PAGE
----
The ebb and flow of the free market system over time is like the tides of the ocean, where government intervention into the market expands and contracts as dictated by the current economy.
From Keynesian “priming the pump” to recent decades of crisis intervention, the federal government has again come to replace the invisible hand of Adam Smith. The notion of Washington getting involved in the private sector is nothing new. The government has essentially two methods to influence the economy, fiscal and monetary policy. If we go back to the Great Depression we see the fiscal stimulant of deficit spending and its effects on the economy.
From Herbert Hoover to FDR, the influence of John Maynard Keynes on government was ever lasting. His general thought was that the government needed to spend money on projects during times of economic weakness to get the economy in gear again. The idea of spending more than you take in in taxes was novel and not wholly understood at the time. Fast forward to recent decades and take a look at how Keynesian style deficit spending affected the economy.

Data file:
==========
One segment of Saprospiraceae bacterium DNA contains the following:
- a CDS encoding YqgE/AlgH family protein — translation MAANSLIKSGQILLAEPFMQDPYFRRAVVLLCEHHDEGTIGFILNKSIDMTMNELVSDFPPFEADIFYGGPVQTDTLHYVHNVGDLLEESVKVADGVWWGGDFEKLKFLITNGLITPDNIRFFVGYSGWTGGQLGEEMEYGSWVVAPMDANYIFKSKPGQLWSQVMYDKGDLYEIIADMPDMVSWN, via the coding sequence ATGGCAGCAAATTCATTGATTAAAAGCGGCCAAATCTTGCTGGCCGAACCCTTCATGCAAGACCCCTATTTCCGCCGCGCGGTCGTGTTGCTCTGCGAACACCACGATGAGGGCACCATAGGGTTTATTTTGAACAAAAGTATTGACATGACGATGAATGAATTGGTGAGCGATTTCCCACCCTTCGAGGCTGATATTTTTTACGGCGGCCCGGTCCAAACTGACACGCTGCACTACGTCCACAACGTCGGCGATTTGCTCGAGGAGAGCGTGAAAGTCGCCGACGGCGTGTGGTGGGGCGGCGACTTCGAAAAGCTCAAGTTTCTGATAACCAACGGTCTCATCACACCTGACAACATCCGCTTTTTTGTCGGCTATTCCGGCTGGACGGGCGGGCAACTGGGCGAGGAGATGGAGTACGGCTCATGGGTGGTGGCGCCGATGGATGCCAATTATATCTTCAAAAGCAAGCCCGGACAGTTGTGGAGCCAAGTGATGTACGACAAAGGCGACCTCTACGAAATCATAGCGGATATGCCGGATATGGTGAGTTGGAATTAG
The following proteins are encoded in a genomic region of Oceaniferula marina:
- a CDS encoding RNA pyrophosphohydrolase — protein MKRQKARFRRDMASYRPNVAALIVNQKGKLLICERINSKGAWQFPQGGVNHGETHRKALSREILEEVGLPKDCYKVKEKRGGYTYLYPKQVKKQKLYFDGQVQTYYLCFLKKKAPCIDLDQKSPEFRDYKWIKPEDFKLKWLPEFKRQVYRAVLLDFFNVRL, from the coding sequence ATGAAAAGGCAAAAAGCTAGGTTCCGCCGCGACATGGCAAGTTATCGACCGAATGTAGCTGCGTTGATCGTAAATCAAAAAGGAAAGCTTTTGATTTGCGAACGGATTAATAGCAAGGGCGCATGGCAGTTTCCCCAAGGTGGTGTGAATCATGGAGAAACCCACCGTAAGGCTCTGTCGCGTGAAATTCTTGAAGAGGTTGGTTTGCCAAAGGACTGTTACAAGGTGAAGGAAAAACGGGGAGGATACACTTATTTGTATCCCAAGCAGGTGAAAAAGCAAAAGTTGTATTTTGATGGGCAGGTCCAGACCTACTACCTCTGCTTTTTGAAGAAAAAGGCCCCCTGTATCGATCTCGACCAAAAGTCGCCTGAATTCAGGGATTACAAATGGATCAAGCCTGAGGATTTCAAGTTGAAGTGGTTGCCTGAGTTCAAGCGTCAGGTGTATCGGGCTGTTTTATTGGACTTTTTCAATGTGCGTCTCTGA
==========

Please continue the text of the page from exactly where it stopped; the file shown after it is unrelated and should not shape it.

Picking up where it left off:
According to statistics from NASDAQ, COVID costs a total to date of $5.2 trillion. World War II cost $4.7 trillion (in today’s dollars). Overall money printing totaled $13 trillion: $5.2 for COVID + $4.5 for quantitative easing + $3 for infrastructure. Mountains of money will generally cause inflation. As we’ve witnessed in recent markets, inflation causes increases in interest rates, thus lowering bond prices. Increases in interest rates can cause reductions in stock value, particularly in technology and start-ups, where financing growth through debt raises costs and lowers the bottom line.
As such, the federal debt is likely to hit 109% of GDP by 2031 but could get as high as 125%. This would surpass the debt-to-GDP ratio in the years immediately following World War II. Wars are used for comparison because they are the only other events to draw upon that involve such massive sums of spending.